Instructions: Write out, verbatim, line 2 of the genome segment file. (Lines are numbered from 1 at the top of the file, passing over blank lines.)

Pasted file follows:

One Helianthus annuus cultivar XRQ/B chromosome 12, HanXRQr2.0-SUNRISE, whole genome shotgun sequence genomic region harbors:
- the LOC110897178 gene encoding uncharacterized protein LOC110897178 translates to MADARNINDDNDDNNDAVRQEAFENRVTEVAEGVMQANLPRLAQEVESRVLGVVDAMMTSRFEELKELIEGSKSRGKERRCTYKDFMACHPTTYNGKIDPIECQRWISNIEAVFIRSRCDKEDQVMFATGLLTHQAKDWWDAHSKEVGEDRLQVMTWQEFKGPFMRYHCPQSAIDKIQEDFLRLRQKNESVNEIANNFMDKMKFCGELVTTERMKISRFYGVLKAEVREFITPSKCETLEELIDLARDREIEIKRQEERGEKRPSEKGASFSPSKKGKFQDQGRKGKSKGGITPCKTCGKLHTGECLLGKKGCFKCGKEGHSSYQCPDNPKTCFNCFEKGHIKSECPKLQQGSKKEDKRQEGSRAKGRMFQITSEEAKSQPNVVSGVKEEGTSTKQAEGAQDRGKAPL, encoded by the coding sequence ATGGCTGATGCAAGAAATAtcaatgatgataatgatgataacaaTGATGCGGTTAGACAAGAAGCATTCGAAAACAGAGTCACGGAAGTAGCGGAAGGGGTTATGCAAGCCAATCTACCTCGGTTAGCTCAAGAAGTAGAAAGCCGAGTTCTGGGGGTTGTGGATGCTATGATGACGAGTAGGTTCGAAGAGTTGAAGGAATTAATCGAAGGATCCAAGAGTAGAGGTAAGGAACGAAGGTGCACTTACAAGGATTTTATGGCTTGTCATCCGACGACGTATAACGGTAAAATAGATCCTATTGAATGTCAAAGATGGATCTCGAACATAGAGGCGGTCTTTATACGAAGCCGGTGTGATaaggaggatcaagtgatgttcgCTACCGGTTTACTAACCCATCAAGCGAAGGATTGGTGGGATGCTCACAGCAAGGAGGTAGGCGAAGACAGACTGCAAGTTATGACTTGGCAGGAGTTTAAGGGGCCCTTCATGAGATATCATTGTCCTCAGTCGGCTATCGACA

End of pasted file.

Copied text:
- the LOC110897178 gene encoding uncharacterized protein LOC110897178 translates to MADARNINDDNDDNNDAVRQEAFENRVTEVAEGVMQANLPRLAQEVESRVLGVVDAMMTSRFEELKELIEGSKSRGKERRCTYKDFMACHPTTYNGKIDPIECQRWISNIEAVFIRSRCDKEDQVMFATGLLTHQAKDWWDAHSKEVGEDRLQVMTWQEFKGPFMRYHCPQSAIDKIQEDFLRLRQKNESVNEIANNFMDKMKFCGELVTTERMKISRFYGVLKAEVREFITPSKCETLEELIDLARDREIEIKRQEERGEKRPSEKGASFSPSKKGKFQDQGRKGKSKGGITPCKTCGKLHTGECLLGKKGCFKCGKEGHSSYQCPDNPKTCFNCFEKGHIKSECPKLQQGSKKEDKRQEGSRAKGRMFQITSEEAKSQPNVVSGVKEEGTSTKQAEGAQDRGKAPL, encoded by the coding sequence ATGGCTGATGCAAGAAATAtcaatgatgataatgatgataacaaTGATGCGGTTAGACAAGAAGCATTCGAAAACAGAGTCACGGAAGTAGCGGAAGGGGTTATGCAAGCCAATCTACCTCGGTTAGCTCAAGAAGTAGAAAGCCGAGTTCTGGGGGTTGTGGATGCTATGATGACGAGTAGGTTCGAAGAGTTGAAGGAATTAATCGAAGGATCCAAGAGTAGAGGTAAGGAACGAAGGTGCACTTACAAGGATTTTATGGCTTGTCATCCGACGACGTATAACGGTAAAATAGATCCTATTGAATGTCAAAGATGGATCTCGAACATAGAGGCGGTCTTTATACGAAGCCGGTGTGATaaggaggatcaagtgatgttcgCTACCGGTTTACTAACCCATCAAGCGAAGGATTGGTGGGATGCTCACAGCAAGGAGGTAGGCGAAGACAGACTGCAAGTTATGACTTGGCAGGAGTTTAAGGGGCCCTTCATGAGATATCATTGTCCTCAGTCGGCTATCGACA